A person in Iowa can’t be disqualified from receiving unemployment benefits if they lose their job because they’re in jail. That's according to a four-to-three decision from the state's supreme court.
In late 2013 medical assistant Sondra Irving of North Liberty spent nearly four weeks in jail, unable to post a bail of $17,500.
The charges were later dropped, but because Irving had been incarcerated for so long, she’d lost her job at the University of Iowa Hospitals and Clinics.
When Irving applied for unemployment benefits, Iowa Workforce Development denied her request aid. The agency said her incarceration was her own fault and therefore voluntary, the Employment Appeal Board later upheld that ruling.
The Iowa Supreme Court disagrees, saying Irving is entitled to unemployment benefits.
"Incarceration is perhaps the ultimate nonvolitional act," writes Justice Brent Appel in the majority opinion.
The court says while there may be circumstances when incarceration is an employee’s fault, the burden of proof rests with the employer.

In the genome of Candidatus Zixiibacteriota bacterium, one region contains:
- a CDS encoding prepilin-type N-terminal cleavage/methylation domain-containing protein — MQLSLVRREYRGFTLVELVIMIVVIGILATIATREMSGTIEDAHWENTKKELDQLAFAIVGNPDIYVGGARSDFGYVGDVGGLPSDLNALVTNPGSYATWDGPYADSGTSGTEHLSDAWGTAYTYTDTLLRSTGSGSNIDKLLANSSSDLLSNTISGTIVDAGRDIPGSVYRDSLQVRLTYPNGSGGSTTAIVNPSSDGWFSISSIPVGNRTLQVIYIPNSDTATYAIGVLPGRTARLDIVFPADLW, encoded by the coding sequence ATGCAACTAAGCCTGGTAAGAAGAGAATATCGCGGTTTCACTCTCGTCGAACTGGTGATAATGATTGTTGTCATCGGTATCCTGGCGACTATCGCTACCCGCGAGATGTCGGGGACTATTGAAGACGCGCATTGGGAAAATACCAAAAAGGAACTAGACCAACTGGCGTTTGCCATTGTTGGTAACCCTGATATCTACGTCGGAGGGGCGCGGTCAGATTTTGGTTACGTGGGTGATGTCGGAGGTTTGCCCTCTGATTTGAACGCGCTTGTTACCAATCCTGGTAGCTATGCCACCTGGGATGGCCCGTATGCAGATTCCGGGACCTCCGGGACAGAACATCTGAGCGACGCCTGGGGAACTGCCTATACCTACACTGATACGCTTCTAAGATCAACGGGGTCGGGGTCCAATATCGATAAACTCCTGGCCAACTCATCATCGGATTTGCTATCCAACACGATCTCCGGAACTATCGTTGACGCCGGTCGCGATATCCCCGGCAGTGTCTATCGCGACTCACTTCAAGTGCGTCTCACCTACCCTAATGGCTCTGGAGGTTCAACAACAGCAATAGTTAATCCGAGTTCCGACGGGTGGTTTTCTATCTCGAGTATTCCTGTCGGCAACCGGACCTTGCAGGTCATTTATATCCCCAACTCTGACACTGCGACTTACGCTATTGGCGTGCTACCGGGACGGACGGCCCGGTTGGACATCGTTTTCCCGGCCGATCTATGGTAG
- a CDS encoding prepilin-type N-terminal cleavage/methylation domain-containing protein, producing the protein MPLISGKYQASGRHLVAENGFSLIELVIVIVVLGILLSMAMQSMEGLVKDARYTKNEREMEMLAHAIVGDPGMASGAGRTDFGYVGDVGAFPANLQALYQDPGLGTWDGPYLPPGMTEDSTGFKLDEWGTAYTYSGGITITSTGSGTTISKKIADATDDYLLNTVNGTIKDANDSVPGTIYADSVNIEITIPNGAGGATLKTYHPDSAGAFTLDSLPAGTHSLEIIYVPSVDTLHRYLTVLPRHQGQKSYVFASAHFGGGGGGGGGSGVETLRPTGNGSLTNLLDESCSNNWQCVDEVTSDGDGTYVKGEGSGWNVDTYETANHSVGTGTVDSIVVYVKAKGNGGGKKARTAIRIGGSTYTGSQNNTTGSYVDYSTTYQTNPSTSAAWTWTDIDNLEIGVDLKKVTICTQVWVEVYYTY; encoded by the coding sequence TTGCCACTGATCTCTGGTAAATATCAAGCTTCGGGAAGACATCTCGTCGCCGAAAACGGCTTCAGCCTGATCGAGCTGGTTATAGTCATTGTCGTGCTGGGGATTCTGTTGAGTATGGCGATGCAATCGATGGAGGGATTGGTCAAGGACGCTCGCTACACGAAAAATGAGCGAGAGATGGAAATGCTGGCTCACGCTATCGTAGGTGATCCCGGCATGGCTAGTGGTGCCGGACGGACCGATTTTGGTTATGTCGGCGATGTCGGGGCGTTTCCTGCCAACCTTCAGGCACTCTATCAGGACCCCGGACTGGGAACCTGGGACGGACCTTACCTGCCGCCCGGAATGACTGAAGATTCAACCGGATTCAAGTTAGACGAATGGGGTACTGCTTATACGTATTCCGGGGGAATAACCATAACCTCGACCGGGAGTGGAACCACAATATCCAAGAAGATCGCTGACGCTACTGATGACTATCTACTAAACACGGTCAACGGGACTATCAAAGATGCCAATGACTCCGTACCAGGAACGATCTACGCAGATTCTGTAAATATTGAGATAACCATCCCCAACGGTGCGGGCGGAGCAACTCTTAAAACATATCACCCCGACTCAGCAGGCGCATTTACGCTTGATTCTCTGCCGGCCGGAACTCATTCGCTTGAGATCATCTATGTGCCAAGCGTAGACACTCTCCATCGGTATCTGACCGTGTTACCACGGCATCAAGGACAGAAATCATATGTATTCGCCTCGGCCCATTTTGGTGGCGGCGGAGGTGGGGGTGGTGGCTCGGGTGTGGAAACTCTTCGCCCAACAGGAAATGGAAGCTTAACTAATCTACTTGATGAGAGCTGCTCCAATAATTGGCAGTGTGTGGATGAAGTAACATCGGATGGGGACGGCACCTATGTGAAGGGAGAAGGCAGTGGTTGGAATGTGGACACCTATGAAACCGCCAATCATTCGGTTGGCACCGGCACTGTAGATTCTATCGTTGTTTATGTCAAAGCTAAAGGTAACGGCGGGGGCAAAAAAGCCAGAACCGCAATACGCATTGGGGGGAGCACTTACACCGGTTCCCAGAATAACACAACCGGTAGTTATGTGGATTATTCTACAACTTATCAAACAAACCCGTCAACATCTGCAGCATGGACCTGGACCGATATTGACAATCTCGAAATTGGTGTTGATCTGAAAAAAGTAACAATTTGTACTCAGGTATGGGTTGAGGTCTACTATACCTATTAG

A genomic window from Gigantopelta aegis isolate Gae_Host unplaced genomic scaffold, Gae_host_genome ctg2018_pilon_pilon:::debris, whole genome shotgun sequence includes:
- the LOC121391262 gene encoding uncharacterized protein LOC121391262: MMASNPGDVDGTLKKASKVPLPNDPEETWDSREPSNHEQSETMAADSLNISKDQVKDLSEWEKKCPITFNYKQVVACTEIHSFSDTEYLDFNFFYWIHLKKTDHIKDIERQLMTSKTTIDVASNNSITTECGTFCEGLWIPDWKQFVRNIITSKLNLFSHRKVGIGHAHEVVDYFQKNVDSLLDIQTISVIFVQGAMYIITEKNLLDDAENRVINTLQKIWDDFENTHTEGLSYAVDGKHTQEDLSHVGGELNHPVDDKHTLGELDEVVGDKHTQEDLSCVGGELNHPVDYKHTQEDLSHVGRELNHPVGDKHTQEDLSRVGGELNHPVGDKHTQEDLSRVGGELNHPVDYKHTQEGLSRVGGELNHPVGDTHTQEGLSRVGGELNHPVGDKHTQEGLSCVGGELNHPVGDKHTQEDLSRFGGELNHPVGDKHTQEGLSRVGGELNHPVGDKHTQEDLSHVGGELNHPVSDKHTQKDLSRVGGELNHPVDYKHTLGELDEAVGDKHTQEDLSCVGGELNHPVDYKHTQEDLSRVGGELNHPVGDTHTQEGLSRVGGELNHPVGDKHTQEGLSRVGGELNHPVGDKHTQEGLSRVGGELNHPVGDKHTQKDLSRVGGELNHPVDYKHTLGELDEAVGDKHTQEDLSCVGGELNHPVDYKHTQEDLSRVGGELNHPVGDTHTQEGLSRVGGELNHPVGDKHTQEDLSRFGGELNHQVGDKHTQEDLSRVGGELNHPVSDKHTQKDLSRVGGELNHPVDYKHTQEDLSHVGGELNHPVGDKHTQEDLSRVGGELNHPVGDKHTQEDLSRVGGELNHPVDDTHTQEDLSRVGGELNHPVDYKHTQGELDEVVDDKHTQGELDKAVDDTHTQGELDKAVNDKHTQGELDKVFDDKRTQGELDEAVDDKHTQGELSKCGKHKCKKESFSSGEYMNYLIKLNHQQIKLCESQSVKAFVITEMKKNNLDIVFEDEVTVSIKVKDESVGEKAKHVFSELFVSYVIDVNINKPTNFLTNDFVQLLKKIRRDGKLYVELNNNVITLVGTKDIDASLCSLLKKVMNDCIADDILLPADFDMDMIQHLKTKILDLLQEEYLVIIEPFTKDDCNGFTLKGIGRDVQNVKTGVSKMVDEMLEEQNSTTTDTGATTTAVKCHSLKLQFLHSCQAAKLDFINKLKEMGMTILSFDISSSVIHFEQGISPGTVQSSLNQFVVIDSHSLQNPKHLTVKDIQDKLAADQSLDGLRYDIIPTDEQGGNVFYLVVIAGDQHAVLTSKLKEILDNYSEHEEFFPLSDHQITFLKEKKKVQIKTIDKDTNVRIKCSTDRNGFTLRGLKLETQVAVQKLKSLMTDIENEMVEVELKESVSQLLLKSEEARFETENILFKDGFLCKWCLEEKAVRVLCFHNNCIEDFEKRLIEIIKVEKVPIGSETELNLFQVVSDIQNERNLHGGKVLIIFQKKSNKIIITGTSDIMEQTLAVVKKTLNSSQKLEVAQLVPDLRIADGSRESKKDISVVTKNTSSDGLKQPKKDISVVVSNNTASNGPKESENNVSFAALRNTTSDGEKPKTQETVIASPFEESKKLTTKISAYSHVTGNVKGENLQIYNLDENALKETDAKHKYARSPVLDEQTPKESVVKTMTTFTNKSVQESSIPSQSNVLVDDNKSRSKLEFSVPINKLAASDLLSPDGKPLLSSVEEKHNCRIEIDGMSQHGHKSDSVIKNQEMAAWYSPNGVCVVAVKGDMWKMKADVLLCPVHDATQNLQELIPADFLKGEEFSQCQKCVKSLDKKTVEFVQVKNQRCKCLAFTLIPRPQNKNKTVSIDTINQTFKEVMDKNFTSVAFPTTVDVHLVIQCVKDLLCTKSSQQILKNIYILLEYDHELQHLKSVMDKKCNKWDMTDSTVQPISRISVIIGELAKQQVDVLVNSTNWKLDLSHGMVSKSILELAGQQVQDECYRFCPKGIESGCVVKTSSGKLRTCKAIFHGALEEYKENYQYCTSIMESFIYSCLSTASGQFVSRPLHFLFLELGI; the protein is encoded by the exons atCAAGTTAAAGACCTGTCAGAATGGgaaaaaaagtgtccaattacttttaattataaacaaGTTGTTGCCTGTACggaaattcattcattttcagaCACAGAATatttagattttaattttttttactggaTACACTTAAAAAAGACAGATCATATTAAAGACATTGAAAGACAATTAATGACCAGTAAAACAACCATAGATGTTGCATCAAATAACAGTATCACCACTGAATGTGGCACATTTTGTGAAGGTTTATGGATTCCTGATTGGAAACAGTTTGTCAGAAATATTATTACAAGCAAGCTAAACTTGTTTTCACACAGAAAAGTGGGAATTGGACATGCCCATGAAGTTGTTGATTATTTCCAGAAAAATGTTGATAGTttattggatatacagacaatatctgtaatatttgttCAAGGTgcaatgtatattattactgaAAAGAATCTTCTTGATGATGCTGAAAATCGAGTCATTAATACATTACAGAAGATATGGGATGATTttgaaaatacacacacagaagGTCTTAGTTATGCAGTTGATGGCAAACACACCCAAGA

In a concurring opinion, Chief Justice Mark Cady writes Iowans with limited financial resources would be disproportionately affected if the high court were to rule that it is an employee's responsibility to make bail in order to return to work after an arrest.
"Justice in our state," he writes, "will be advanced when all implicit bias found in our laws and rules can be identified and eliminated. This case is one example and is a step in the right direction."
In his dissent Justice Thomas Waterman points out that Irving was charged with domestic assault, though Irving's partner later withdrew her allegations.
"We recently reiterated that victims often recant in domestic abuse cases," writes Waterman.
And though an incapacitating illness is a legitimate reason someone may seek unemployment after losing their job, Waterman reasons that incarceration falls under the category of "personal responsibility" He likens incarceration to missing work due to unreliable transportation or childcare issues.
"Iowa employers are entitled to expect their employees to show up for work. Being in jail is not a valid excuse," says Waterman.